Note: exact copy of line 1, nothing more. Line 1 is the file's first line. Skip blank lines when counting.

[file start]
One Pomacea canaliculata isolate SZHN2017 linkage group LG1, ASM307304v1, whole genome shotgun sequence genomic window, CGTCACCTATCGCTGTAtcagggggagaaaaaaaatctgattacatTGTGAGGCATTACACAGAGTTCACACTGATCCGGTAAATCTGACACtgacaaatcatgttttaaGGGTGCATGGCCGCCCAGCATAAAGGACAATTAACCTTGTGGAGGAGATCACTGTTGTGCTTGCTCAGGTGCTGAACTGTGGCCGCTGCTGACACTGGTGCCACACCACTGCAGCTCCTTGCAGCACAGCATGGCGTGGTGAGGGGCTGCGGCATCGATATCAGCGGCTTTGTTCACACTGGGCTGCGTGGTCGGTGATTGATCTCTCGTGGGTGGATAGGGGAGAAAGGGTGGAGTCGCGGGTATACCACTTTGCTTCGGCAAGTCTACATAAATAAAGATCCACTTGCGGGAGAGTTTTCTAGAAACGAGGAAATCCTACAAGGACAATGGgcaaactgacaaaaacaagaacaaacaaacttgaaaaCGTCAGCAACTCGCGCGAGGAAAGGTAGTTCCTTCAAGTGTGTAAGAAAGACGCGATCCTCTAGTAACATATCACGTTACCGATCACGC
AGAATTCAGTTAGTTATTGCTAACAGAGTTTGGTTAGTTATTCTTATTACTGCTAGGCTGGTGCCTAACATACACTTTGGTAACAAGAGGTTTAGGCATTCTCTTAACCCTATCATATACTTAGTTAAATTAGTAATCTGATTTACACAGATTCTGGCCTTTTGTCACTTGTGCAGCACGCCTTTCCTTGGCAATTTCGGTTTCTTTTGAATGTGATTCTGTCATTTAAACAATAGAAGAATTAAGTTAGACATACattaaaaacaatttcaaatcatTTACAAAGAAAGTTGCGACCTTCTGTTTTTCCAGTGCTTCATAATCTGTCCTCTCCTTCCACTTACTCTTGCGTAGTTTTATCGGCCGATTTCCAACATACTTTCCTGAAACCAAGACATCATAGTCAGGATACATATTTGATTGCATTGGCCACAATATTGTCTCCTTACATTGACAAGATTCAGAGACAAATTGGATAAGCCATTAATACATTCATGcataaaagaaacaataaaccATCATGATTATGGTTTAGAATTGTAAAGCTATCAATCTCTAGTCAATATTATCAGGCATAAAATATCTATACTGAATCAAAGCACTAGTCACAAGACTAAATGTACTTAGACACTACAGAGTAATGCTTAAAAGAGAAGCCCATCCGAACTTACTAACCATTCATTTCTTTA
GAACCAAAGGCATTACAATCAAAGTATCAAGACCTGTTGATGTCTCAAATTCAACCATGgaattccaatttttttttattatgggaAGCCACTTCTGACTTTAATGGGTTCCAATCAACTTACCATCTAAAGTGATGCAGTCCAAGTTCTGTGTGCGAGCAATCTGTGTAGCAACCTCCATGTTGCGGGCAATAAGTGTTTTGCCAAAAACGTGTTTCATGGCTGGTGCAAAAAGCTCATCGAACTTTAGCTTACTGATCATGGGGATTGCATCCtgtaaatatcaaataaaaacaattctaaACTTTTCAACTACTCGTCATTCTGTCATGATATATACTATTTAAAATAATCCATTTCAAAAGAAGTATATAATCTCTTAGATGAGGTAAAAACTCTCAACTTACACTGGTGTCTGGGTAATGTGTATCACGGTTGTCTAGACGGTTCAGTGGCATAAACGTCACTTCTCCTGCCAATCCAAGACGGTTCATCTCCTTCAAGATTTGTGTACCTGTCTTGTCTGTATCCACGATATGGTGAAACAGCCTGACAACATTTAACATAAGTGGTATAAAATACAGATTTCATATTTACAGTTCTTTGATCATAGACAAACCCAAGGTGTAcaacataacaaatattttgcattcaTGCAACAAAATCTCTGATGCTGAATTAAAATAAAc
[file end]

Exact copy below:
One Pomacea canaliculata isolate SZHN2017 linkage group LG1, ASM307304v1, whole genome shotgun sequence genomic window, CGTCACCTATCGCTGTAtcagggggagaaaaaaaatctgattacatTGTGAGGCATTACACAGAGTTCACACTGATCCGGTAAATCTGACACtgacaaatcatgttttaaGGGTGCATGGCCGCCCAGCATAAAGGACAATTAACCTTGTGGAGGAGATCACTGTTGTGCTTGCTCAGGTGCTGAACTGTGGCCGCTGCTGACACTGGTGCCACACCACTGCAGCTCCTTGCAGCACAGCATGGCGTGGTGAGGGGCTGCGGCATCGATATCAGCGGCTTTGTTCACACTGGGCTGCGTGGTCGGTGATTGATCTCTCGTGGGTGGATAGGGGAGAAAGGGTGGAGTCGCGGGTATACCACTTTGCTTCGGCAAGTCTACATAAATAAAGATCCACTTGCGGGAGAGTTTTCTAGAAACGAGGAAATCCTACAAGGACAATGGgcaaactgacaaaaacaagaacaaacaaacttgaaaaCGTCAGCAACTCGCGCGAGGAAAGGTAGTTCCTTCAAGTGTGTAAGAAAGACGCGATCCTCTAGTAACATATCACGTTACCGATCACGC